In 1970, R. A. Durr published a currently out-of-print book entitled, simply, Poetic Vision and the Psychedelic Experience -- which I've been approved to teach to undergraduates during the Fall 2011 and Spring 2012 semesters. Durr's modest thesis argues that the core of the psychedelic experience is identical to the heart of all romantic, mystical, and visionary literature through the ages -- "moments of vivid awareness, of intense realization of and absorption in the immediacy of life" (Durr 37). By close reading psychedelic reports alongside excerpts of poetry, Durr cites the persistence of topics such a sense of timelessness, a transcendence of the self, and a transfigured view of the everyday world.
And the stakes are significant. As Durr remarks, "We are in need of a kind of philosophy of vision, an intellectual grasp of its nature and recognition of its value, so that the psychedelic or imaginative experience may be incorporated into our lives as wisdom" (49-50). A review of Durr's book in The Journal of English and Germanic Philology hailed it as the herald of a new subfield of psychedelic literary studies, but sadly, this field failed to materialize.
Not because people lost interest, of course. While the full extent of the cultural inhibitions and reaction formations to this material are too pervasive to cover here, the significance of the new movements of visionary art in the context of art history are illustrative. The visionary art of Amanda Sage, Michael Divine, Adam Scott Miller and others is spiritual, optimistic, and performative -- which is to say it aims to do something -- whereas the academy is still entrenched in an outdated notion of a secular, ironic postmodernism. Whereas postmodernism is predicated on an absence of perspectival view and an ironic coexistence of temporalities, performative works create their own temporalities and perspectives. They create worlds and ways of seeing: performances in and of context.
Additionally, there is a long list of "buzzwords" associated with psychedelic discourse that leads to immediate disqualification from being taken seriously in a university setting, including "spirit," "destiny," "prophecy," "psychic," "aliens," "channels," et cetera. This is a large reason why Terence McKenna, possibly the greatest psychedelic philosopher of our time, is completely absent from university syllabi, where he definitely belongs. The ideas which he champions have consequences reaching far beyond the psychedelic community, which has ultimately been his sole audience. The media philosopher Marshall McLuhan, whom McKenna greatly admired and who championed very similar ideas, has nearly been relegated to the same fate.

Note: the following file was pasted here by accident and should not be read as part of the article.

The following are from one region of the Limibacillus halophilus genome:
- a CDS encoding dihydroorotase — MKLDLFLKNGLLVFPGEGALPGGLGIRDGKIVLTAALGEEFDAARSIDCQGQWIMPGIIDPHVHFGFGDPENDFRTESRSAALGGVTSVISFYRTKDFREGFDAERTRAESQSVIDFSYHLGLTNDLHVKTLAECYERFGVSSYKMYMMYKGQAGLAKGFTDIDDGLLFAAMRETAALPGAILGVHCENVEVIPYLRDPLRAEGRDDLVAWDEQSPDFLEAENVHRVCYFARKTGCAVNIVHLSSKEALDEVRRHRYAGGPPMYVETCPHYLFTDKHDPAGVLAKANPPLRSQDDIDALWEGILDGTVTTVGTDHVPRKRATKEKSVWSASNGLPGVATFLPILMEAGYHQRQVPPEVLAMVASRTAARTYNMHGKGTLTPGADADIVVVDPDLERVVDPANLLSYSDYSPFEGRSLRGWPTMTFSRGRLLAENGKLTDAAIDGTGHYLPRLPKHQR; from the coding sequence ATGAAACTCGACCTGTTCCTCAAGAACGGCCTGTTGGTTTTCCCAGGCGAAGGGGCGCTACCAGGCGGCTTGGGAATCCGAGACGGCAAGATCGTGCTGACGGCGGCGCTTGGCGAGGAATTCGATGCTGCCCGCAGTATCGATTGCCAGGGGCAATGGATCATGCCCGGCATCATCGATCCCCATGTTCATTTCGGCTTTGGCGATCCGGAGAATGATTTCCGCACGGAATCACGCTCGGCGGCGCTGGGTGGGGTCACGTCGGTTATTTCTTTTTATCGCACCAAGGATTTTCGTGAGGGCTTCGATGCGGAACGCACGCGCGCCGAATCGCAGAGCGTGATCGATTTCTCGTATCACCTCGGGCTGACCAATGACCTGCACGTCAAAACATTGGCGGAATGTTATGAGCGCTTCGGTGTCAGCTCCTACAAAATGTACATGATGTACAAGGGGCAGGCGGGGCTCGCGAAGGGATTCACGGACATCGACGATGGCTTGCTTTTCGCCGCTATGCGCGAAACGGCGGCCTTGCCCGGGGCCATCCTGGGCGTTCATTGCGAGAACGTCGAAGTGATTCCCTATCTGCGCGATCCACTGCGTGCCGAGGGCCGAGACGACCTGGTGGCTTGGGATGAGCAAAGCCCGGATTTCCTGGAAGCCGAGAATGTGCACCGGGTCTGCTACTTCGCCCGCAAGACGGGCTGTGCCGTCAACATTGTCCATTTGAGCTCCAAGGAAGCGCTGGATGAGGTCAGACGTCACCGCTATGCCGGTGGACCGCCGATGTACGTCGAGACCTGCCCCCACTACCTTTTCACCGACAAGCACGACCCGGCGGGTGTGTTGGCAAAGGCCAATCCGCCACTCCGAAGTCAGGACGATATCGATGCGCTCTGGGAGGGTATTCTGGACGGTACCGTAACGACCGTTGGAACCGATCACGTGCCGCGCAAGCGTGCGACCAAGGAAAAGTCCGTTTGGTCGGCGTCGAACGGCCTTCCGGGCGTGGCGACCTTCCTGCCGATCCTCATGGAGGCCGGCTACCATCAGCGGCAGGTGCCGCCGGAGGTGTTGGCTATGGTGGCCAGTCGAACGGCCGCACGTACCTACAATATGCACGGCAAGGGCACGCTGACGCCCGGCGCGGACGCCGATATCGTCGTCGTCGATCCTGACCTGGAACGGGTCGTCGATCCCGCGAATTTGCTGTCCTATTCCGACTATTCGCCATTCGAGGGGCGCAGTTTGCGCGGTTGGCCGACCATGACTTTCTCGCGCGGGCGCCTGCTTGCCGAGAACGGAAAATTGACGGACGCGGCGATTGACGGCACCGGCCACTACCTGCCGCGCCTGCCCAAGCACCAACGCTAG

In his essay, "The Humanities in the Electronic Age" (1961), McLuhan highlighted the radical character of the epochal shift facing humanity, arguing that the transition from the "mechanical" to the "electric age" requires a corresponding transformation in the nature and function of the humanities. He writes:
[T]he discovery of the twentieth century [is]...the discovery of the process of insight itself, the technique of avoiding the automatic closure of involuntary fixing of attitudes that so easily results from any given cultural situation. The technique of open field perception...is a method of organized ignorance[,]...the means of abstracting oneself from the bias and consequences of one's own culture.... [T]he technique of the suspended judgment...means, not the willingness to admit other points of view, but the technique of how not to have a point of view. (McLuhan 8; 10; 11)
McLuhan, who saw the university's potential to promote and explore this capacity, is explaining a notion similar to McKenna's description of "resetting your operating system," a function that McKenna associates with psychedelic use. These two figures-along with Jacques Derrida, who is also disparaged but highly regarded-are aware of the inability of existing constructions (such as logocentrism and obsolete media) to account for future developments or even contemporaneous alternatives, and they are interested in how the knowledge of ideological contingency (of the effects of media and of psychedelic experience) influences existing ideological structures. In an interview, Derrida explains that "the future is necessarily monstrous: the figure of the future, ... that for which we are not prepared, ... is heralded by a species of monsters" (Derrida 386-37).